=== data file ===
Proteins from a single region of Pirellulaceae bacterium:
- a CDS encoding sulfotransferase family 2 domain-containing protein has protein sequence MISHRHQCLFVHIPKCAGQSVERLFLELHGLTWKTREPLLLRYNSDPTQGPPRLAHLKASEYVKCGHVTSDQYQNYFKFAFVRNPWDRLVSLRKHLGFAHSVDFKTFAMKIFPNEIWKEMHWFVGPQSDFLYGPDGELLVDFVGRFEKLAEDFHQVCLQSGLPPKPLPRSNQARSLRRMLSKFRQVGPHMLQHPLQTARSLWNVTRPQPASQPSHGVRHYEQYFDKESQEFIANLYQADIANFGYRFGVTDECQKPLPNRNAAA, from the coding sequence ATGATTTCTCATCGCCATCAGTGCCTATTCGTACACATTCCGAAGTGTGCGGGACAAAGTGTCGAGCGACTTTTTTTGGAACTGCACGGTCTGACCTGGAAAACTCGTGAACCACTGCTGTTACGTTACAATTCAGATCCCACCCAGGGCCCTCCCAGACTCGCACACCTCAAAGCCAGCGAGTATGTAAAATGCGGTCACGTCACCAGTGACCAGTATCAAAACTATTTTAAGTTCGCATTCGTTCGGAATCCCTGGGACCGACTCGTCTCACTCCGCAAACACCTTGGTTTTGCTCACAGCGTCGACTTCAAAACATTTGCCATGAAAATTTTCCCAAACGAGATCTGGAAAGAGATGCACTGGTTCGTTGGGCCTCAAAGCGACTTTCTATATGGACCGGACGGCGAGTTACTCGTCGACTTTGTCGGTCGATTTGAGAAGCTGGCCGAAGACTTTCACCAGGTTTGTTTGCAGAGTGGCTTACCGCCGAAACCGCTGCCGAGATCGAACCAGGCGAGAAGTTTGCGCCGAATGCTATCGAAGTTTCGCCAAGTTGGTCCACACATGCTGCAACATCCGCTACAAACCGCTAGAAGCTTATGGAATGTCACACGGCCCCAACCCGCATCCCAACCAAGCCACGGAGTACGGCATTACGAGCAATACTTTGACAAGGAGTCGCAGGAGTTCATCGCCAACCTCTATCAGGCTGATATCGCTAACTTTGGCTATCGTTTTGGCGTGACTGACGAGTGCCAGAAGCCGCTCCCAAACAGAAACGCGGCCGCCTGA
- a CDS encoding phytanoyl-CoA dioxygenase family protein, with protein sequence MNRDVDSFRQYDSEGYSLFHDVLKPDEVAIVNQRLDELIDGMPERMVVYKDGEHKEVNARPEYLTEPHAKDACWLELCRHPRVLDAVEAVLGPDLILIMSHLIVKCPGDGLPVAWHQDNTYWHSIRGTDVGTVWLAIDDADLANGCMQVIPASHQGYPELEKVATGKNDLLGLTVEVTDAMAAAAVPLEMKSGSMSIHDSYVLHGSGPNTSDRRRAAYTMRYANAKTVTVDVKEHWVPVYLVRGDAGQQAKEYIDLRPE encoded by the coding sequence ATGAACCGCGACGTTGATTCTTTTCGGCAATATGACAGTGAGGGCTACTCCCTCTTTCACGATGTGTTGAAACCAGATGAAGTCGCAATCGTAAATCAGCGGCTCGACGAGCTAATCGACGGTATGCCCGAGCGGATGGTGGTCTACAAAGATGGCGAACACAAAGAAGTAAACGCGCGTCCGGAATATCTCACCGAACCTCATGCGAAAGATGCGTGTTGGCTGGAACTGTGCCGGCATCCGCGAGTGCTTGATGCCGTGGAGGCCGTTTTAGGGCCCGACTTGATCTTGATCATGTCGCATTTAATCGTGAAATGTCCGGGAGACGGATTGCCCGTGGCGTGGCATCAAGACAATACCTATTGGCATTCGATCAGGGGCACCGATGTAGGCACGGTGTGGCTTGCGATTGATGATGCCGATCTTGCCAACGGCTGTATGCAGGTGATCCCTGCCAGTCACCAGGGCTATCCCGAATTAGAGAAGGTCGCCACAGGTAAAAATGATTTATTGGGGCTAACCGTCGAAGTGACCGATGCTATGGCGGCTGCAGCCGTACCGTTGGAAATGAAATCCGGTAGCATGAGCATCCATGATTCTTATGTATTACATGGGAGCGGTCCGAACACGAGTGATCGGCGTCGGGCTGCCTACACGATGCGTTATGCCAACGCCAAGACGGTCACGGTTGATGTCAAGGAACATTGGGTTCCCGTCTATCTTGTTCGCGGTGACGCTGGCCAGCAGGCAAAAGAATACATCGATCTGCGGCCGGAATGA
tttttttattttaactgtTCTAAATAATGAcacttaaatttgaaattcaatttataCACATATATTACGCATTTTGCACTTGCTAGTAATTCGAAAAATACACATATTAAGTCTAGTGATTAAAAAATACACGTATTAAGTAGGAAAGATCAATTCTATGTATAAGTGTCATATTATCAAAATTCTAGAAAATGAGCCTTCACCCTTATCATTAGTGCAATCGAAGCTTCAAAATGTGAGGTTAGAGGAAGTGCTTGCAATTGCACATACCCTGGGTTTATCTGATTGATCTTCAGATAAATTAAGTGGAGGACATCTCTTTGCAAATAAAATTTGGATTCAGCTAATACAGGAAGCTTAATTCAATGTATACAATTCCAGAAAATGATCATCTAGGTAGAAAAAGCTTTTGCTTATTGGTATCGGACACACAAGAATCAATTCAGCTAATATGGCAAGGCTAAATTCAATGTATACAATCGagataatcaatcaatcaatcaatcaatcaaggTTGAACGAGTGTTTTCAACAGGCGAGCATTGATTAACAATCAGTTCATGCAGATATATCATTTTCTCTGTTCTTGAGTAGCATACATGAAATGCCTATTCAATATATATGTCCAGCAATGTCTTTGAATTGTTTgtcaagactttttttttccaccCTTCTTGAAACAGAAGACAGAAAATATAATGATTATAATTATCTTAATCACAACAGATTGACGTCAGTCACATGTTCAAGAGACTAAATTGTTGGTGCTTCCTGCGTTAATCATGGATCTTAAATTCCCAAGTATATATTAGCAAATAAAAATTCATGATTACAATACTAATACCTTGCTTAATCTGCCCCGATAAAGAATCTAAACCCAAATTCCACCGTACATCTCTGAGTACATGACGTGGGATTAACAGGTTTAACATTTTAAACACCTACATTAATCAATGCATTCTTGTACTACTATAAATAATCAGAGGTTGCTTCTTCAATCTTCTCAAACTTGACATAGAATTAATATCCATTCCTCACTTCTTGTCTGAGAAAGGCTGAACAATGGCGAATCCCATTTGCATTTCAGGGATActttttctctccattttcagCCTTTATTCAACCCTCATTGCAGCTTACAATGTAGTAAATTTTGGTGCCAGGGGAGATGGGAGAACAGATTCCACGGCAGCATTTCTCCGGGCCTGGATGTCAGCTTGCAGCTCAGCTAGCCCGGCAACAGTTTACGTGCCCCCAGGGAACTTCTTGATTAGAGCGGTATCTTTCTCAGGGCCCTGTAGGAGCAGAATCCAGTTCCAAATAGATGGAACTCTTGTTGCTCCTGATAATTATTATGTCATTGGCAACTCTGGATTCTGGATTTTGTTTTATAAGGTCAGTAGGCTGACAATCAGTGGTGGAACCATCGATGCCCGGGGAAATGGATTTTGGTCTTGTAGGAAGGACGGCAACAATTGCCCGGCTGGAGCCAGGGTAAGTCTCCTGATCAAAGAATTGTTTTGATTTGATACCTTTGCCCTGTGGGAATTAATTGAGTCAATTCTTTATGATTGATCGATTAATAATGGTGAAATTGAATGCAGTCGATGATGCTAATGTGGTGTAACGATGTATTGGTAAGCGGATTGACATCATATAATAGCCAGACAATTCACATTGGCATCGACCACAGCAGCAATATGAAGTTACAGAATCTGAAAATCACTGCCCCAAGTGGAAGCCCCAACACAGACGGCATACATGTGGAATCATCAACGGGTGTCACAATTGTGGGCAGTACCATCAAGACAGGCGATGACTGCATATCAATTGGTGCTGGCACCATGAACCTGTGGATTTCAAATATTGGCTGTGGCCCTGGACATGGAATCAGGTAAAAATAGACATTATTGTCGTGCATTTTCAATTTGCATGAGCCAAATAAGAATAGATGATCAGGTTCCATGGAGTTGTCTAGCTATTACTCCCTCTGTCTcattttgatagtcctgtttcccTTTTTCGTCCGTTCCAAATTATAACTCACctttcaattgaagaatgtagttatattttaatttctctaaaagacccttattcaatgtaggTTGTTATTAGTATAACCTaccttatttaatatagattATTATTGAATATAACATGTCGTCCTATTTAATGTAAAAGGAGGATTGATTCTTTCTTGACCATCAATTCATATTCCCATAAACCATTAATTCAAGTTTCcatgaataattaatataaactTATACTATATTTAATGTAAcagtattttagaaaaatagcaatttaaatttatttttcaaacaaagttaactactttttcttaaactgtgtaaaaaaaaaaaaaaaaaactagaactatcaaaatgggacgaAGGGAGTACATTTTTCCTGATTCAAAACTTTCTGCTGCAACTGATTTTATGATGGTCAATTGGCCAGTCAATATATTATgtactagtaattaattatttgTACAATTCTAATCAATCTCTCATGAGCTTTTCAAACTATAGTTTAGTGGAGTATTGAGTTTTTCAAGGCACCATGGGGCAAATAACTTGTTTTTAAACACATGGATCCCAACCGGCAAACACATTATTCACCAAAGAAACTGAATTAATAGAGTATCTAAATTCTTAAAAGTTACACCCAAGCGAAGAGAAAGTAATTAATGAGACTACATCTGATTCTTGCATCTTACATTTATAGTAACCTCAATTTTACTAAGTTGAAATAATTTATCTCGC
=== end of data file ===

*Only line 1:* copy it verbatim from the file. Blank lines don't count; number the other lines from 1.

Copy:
Proteins from a single region of Pirellulaceae bacterium: